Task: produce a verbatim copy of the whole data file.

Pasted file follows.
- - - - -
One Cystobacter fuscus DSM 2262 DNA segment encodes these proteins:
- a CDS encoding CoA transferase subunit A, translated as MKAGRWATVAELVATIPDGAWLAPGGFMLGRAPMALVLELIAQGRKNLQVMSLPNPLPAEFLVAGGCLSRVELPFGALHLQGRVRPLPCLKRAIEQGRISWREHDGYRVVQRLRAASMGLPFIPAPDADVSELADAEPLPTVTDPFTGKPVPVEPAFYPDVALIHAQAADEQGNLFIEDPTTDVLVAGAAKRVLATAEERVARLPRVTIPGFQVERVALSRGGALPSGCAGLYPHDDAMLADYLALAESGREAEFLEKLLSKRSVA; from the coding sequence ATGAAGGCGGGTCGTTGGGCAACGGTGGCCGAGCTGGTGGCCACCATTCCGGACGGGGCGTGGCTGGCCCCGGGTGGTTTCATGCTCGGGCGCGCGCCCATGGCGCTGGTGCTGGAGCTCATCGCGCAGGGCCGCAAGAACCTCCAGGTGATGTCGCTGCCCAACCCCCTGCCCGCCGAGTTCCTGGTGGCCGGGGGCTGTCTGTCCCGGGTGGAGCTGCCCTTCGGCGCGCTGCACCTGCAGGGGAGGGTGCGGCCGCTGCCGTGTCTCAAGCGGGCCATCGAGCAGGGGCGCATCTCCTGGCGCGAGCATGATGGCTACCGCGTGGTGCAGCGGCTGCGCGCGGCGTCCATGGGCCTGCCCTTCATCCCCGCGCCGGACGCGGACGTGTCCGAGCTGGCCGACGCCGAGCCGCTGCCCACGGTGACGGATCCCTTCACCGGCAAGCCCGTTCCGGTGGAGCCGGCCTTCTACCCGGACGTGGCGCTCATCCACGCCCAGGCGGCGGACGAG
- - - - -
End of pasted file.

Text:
One Cystobacter fuscus DSM 2262 DNA segment encodes these proteins:
- a CDS encoding CoA transferase subunit A, translated as MKAGRWATVAELVATIPDGAWLAPGGFMLGRAPMALVLELIAQGRKNLQVMSLPNPLPAEFLVAGGCLSRVELPFGALHLQGRVRPLPCLKRAIEQGRISWREHDGYRVVQRLRAASMGLPFIPAPDADVSELADAEPLPTVTDPFTGKPVPVEPAFYPDVALIHAQAADEQGNLFIEDPTTDVLVAGAAKRVLATAEERVARLPRVTIPGFQVERVALSRGGALPSGCAGLYPHDDAMLADYLALAESGREAEFLEKLLSKRSVA; from the coding sequence ATGAAGGCGGGTCGTTGGGCAACGGTGGCCGAGCTGGTGGCCACCATTCCGGACGGGGCGTGGCTGGCCCCGGGTGGTTTCATGCTCGGGCGCGCGCCCATGGCGCTGGTGCTGGAGCTCATCGCGCAGGGCCGCAAGAACCTCCAGGTGATGTCGCTGCCCAACCCCCTGCCCGCCGAGTTCCTGGTGGCCGGGGGCTGTCTGTCCCGGGTGGAGCTGCCCTTCGGCGCGCTGCACCTGCAGGGGAGGGTGCGGCCGCTGCCGTGTCTCAAGCGGGCCATCGAGCAGGGGCGCATCTCCTGGCGCGAGCATGATGGCTACCGCGTGGTGCAGCGGCTGCGCGCGGCGTCCATGGGCCTGCCCTTCATCCCCGCGCCGGACGCGGACGTGTCCGAGCTGGCCGACGCCGAGCCGCTGCCCACGGTGACGGATCCCTTCACCGGCAAGCCCGTTCCGGTGGAGCCGGCCTTCTACCCGGACGTGGCGCTCATCCACGCCCAGGCGGCGGACGAG